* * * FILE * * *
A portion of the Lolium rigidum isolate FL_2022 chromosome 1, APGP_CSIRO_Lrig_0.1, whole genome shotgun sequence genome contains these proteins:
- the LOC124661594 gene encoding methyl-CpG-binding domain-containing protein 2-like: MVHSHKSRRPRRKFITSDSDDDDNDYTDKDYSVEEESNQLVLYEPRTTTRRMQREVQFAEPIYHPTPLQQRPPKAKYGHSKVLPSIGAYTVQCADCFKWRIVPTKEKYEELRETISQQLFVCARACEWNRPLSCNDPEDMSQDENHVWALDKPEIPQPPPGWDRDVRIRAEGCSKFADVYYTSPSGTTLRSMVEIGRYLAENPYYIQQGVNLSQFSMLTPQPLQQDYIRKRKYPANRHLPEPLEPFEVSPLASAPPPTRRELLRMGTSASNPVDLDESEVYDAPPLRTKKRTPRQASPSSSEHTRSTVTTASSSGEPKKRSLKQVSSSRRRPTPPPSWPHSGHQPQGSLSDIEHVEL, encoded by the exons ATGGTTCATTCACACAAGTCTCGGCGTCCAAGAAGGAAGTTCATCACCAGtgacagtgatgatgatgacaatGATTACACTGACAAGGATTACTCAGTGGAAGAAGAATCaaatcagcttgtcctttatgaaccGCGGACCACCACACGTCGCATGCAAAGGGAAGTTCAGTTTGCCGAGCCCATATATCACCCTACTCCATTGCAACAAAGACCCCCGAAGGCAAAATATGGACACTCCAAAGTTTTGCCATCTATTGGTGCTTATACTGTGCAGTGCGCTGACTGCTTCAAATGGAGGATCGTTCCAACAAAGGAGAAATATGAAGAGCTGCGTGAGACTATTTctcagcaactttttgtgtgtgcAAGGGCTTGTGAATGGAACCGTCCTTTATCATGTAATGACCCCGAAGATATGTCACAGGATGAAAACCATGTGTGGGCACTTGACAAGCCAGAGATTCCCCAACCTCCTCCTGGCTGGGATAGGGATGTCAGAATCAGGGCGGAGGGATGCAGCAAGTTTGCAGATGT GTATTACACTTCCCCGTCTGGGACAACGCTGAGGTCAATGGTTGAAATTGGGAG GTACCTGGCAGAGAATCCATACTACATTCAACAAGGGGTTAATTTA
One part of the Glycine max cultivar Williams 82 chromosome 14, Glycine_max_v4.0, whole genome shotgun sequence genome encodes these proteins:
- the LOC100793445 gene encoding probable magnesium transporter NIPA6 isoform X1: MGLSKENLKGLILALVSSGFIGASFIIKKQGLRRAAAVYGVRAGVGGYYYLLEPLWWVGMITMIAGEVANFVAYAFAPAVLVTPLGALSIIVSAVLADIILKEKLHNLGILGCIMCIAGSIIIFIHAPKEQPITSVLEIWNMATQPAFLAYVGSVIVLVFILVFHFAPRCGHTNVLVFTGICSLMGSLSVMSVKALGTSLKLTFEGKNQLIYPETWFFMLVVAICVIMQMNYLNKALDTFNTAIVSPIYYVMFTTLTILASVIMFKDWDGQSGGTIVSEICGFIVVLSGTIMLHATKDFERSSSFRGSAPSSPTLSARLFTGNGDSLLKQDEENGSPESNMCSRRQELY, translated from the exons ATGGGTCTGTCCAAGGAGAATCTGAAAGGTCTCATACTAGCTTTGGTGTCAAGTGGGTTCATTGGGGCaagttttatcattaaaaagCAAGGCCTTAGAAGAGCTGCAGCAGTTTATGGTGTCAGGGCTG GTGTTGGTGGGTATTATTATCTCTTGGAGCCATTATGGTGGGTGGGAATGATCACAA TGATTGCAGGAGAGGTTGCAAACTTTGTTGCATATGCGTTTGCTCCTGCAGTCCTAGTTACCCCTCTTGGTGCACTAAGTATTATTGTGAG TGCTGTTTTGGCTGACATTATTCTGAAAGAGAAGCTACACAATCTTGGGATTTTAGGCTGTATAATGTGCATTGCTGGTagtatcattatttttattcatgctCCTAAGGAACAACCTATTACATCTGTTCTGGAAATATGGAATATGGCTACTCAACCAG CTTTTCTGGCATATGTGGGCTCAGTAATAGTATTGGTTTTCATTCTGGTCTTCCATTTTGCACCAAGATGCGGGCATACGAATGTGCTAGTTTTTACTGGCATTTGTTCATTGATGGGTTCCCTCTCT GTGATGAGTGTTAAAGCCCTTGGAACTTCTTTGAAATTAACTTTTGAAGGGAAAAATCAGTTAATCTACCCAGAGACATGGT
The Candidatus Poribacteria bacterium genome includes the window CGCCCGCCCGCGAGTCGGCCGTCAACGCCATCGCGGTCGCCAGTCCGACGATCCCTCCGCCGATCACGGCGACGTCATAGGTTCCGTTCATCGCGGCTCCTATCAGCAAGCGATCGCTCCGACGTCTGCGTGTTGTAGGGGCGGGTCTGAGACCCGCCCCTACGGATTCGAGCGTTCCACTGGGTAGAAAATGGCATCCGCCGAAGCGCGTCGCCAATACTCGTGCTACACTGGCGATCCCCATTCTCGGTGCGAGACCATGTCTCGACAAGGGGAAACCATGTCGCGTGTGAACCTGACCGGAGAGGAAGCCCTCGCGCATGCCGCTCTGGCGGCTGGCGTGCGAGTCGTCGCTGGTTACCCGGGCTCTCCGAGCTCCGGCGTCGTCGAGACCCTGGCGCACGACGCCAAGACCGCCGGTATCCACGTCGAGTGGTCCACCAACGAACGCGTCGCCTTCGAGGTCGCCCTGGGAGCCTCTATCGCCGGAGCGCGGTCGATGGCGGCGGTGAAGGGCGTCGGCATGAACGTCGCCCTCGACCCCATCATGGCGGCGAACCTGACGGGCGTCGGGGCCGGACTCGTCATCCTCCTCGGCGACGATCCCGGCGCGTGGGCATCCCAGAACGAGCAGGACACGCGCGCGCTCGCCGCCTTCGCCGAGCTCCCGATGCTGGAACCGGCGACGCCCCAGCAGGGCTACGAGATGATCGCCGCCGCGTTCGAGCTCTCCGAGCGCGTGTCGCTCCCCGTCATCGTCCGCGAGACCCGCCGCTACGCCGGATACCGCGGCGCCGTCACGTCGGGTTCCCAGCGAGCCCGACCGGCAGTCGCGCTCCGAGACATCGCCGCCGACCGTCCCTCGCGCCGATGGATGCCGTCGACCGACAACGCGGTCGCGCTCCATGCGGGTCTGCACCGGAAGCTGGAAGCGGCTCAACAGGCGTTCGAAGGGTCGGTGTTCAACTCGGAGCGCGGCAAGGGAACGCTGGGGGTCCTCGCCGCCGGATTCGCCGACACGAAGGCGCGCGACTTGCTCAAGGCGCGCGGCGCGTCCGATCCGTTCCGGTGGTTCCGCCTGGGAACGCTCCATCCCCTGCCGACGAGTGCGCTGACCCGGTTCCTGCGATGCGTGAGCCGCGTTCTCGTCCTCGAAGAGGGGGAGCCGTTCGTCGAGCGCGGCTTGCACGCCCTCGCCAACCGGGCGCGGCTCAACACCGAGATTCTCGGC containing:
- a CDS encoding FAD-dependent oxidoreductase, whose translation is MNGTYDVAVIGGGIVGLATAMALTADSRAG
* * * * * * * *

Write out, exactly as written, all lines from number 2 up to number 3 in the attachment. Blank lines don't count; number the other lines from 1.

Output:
- the LOC124661594 gene encoding methyl-CpG-binding domain-containing protein 2-like: MVHSHKSRRPRRKFITSDSDDDDNDYTDKDYSVEEESNQLVLYEPRTTTRRMQREVQFAEPIYHPTPLQQRPPKAKYGHSKVLPSIGAYTVQCADCFKWRIVPTKEKYEELRETISQQLFVCARACEWNRPLSCNDPEDMSQDENHVWALDKPEIPQPPPGWDRDVRIRAEGCSKFADVYYTSPSGTTLRSMVEIGRYLAENPYYIQQGVNLSQFSMLTPQPLQQDYIRKRKYPANRHLPEPLEPFEVSPLASAPPPTRRELLRMGTSASNPVDLDESEVYDAPPLRTKKRTPRQASPSSSEHTRSTVTTASSSGEPKKRSLKQVSSSRRRPTPPPSWPHSGHQPQGSLSDIEHVEL, encoded by the exons ATGGTTCATTCACACAAGTCTCGGCGTCCAAGAAGGAAGTTCATCACCAGtgacagtgatgatgatgacaatGATTACACTGACAAGGATTACTCAGTGGAAGAAGAATCaaatcagcttgtcctttatgaaccGCGGACCACCACACGTCGCATGCAAAGGGAAGTTCAGTTTGCCGAGCCCATATATCACCCTACTCCATTGCAACAAAGACCCCCGAAGGCAAAATATGGACACTCCAAAGTTTTGCCATCTATTGGTGCTTATACTGTGCAGTGCGCTGACTGCTTCAAATGGAGGATCGTTCCAACAAAGGAGAAATATGAAGAGCTGCGTGAGACTATTTctcagcaactttttgtgtgtgcAAGGGCTTGTGAATGGAACCGTCCTTTATCATGTAATGACCCCGAAGATATGTCACAGGATGAAAACCATGTGTGGGCACTTGACAAGCCAGAGATTCCCCAACCTCCTCCTGGCTGGGATAGGGATGTCAGAATCAGGGCGGAGGGATGCAGCAAGTTTGCAGATGT GTATTACACTTCCCCGTCTGGGACAACGCTGAGGTCAATGGTTGAAATTGGGAG GTACCTGGCAGAGAATCCATACTACATTCAACAAGGGGTTAATTTA
One part of the Glycine max cultivar Williams 82 chromosome 14, Glycine_max_v4.0, whole genome shotgun sequence genome encodes these proteins: